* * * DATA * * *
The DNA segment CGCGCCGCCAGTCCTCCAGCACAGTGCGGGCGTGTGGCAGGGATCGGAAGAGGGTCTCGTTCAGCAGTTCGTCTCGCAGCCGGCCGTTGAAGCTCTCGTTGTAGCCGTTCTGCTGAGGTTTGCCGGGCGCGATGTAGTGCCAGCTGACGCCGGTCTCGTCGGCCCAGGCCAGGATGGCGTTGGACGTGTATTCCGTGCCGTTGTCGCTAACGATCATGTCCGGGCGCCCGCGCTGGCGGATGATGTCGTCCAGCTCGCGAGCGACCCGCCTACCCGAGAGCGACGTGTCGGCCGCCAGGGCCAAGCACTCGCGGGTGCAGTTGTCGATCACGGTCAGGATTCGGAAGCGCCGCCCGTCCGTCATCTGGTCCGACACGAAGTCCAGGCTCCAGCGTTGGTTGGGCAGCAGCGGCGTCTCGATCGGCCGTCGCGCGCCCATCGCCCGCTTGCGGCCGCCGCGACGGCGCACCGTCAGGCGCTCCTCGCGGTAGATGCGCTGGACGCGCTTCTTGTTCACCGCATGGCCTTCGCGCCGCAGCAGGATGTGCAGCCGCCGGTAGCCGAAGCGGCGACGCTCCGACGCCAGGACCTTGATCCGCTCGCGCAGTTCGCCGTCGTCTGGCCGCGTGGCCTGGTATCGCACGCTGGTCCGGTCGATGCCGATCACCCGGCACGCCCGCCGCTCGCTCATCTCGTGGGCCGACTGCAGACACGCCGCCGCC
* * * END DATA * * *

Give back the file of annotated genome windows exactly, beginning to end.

The DNA segment CGCGCCGCCAGTCCTCCAGCACAGTGCGGGCGTGTGGCAGGGATCGGAAGAGGGTCTCGTTCAGCAGTTCGTCTCGCAGCCGGCCGTTGAAGCTCTCGTTGTAGCCGTTCTGCTGAGGTTTGCCGGGCGCGATGTAGTGCCAGCTGACGCCGGTCTCGTCGGCCCAGGCCAGGATGGCGTTGGACGTGTATTCCGTGCCGTTGTCGCTAACGATCATGTCCGGGCGCCCGCGCTGGCGGATGATGTCGTCCAGCTCGCGAGCGACCCGCCTACCCGAGAGCGACGTGTCGGCCGCCAGGGCCAAGCACTCGCGGGTGCAGTTGTCGATCACGGTCAGGATTCGGAAGCGCCGCCCGTCCGTCATCTGGTCCGACACGAAGTCCAGGCTCCAGCGTTGGTTGGGCAGCAGCGGCGTCTCGATCGGCCGTCGCGCGCCCATCGCCCGCTTGCGGCCGCCGCGACGGCGCACCGTCAGGCGCTCCTCGCGGTAGATGCGCTGGACGCGCTTCTTGTTCACCGCATGGCCTTCGCGCCGCAGCAGGATGTGCAGCCGCCGGTAGCCGAAGCGGCGACGCTCCGACGCCAGGACCTTGATCCGCTCGCGCAGTTCGCCGTCGTCTGGCCGCGTGGCCTGGTATCGCACGCTGGTCCGGTCGATGCCGATCACCCGGCACGCCCGCCGCTCGCTCATCTCGTGGGCCGACTGCAGACACGCCGCCGCC